Ratnasambhava (Sanskrit: रत्नसम्भव, lit. "Jewel-Born")[1] is one of the Five Dhyani Buddhas (or "Five Meditation Buddhas") of Mahayana and Vajrayana or Tantric Buddhism. Ratnasambhava's mandalas and mantras focus on developing equanimity and equality and, in Vajrayana Buddhist thought is associated with the attempt to destroy greed and pride. His consort is Mamaki and his mount is a horse or a pair of lions.

Ming dynasty (1368-1644) statue of Ratnasambhava in Huayan Temple in Datong, Shanxi, China, one out of a set of statues of the Five Tathāgatas
(Pinyin: Bǎoshēng Rúlái)
(romaji: Hōshō Nyorai)
(RR: Bosaeng Yeorae)
Mongolian scriptᠡᠷᠳᠡᠨᠢ ᠭᠠᠷᠬᠣ ᠢᠢᠨ ᠣᠷᠣᠨ
Эрдэнэ гарахын орон
Erdeni garkhu yin oron
Tibetanརིན་ཆེན་འབྱུང་གནས་ or རིན་ཆེན་འབྱུང་ལྡན་
Wylie: rin chen 'byung gnas
THL: rin chen 'byung ldan
VietnameseBảo Sanh Như Lai
Venerated byMahāyāna, Vajrayana
AttributesEquality, Equanimity
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Textual History Edit

The first documented mention of Ratnasambhava is found in the Suvarṇaprabhāsa Sūtra and in the Guhyasamāja Tantra (4th Century CE), and he subsequently appears in a number of Vajrayana texts. The most elaborate account of him is to be found in the Pañcakara section of the Advayavajrasaṃgraha.

In the Śūraṅgama mantra (Chinese: 楞嚴咒; pinyin: Léngyán Zhòu) taught in the Śūraṅgama sutra (Chinese: 楞嚴經; pinyin: Léngyán Jīng), an especially influential dharani in the Chinese Chan tradition, Ratnasambhava is mentioned to be the host of the Jewel-creating Division in the South, one of the five major divisions which controls the vast demon armies of the five directions.[2]

Ratnasambhava is also mentioned as one of the Buddhas worthy of praise in the Kṣitigarbha Bodhisattva Pūrvapraṇidhāna Sūtra, chapter 9:[3]

Again in the past, immeasurable, incalculable kalpas ago, as many as the grains of sand in the Ganges River, there appeared in the world a Buddha bearing the title of Ratnasambhava Tathāgata. Any man or woman, hearing the Buddha's name and showing respect to him, will soon attain the stage of an Arhat.

Characteristics Edit

Jin Dynasty (1115–1234) statue of Ratnasambhava in Shanhua Temple in Datong, Shanxi, China, one out of a set of statues of the Five Tathāgatas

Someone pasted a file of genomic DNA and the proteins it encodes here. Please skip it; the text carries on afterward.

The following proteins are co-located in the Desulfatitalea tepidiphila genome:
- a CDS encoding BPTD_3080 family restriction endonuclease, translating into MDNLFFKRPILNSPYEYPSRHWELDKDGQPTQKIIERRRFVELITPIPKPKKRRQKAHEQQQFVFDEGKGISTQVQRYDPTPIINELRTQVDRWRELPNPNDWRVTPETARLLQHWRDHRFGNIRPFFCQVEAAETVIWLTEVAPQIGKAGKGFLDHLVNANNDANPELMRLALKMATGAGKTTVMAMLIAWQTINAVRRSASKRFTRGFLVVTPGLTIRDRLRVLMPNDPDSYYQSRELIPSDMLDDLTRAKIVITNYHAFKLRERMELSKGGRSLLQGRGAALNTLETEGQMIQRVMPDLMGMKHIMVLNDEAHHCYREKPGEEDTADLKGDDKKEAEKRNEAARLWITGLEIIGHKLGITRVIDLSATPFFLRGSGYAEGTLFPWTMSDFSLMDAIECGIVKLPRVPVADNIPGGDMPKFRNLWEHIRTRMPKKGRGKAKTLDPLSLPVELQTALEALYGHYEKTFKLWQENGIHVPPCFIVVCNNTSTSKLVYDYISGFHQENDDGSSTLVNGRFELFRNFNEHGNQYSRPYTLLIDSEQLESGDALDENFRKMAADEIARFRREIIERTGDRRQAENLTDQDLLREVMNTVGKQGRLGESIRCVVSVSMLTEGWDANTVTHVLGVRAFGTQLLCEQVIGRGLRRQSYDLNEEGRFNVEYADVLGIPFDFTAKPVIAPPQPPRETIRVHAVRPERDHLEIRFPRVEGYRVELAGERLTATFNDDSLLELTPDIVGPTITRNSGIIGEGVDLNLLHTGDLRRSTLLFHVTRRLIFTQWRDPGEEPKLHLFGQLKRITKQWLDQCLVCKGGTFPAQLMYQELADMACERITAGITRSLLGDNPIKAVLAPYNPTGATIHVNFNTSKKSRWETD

Ratnasaṃbhava is associated with the skandha of feeling or sensation and its relationship with consciousness. His activity in promoting Buddhism is enriching and increasing knowledge of Dharma. Ratnasambhava is associated with the jewel symbol, which corresponds with his family, Ratna or jewel. In artwork he is shown in the mudra of giving.

He is usually coloured yellow or gold. He is associated with the element earth, the heavenly quarter of the south and the season of spring. His cardinal direction is the south. His Buddha field is known as Śrimat.

In the Bardo Thodol, he is depicted in union with Mamaki and attended by the male bodhisattvas Ākāśagarbha and Samantabhadra and the female bodhisattvas Mala and Dhupa.

In Tibet, Vaiśravaṇa, also known as Jambhala and Kubera, is considered a worldly dharmapāla, and is often depicted as a member of the retinue of Ratnasambhava.[4]

His wrathful manifestation is the Wisdom King Gundari.[5]

Notes Edit

Ratnasambhava, around 1200, Los Angeles County Museum of Art
  • Mythology of India: Myths of India, Sri Lanka and Tibet, Rachel Storm, Anness Publishing Limited, Editor Helen Sudell, Page 69, Column 1, Lines 9–18, Caption, Page 69, Column 4, Lines 1–4
  • Five Dhyani Buddhas Table 1, Row 4, Columns 1–5, Table 2, Row 2, Columns 1–12

References Edit

  1. ^ "Ratnasambhava - Wisdom of Equality and Abundance | 5 Wisdom Buddhas". redzambala.com. Archived from the original on 2013-08-07.
  2. ^ The Śūraṅgama sūtra : a new translation. Hsüan Hua, Buddhist Text Translation Society. Ukiah, Calif.: Buddhist Text Translation Society. 2009. ISBN 978-0-88139-962-2. OCLC 300721049.{{cite book}}: CS1 maint: others (link)
  3. ^ Shih, Tao-tsi. The Sutra of Bodhisattva Ksitigarbha's Fundamental Vows (2nd ed.). Sutra Translation Committee of the United States and Canada. p. 63.
  4. ^ Meeting the Buddhas By Vessantara. Windhorse Publications, 2004. ISBN 0-904766-53-5 pg 84
  5. ^ Hackin, Joseph (January 2005). Asiatic Mythology 1932. p. 428. ISBN 9781417976959. Retrieved 2013-06-14.

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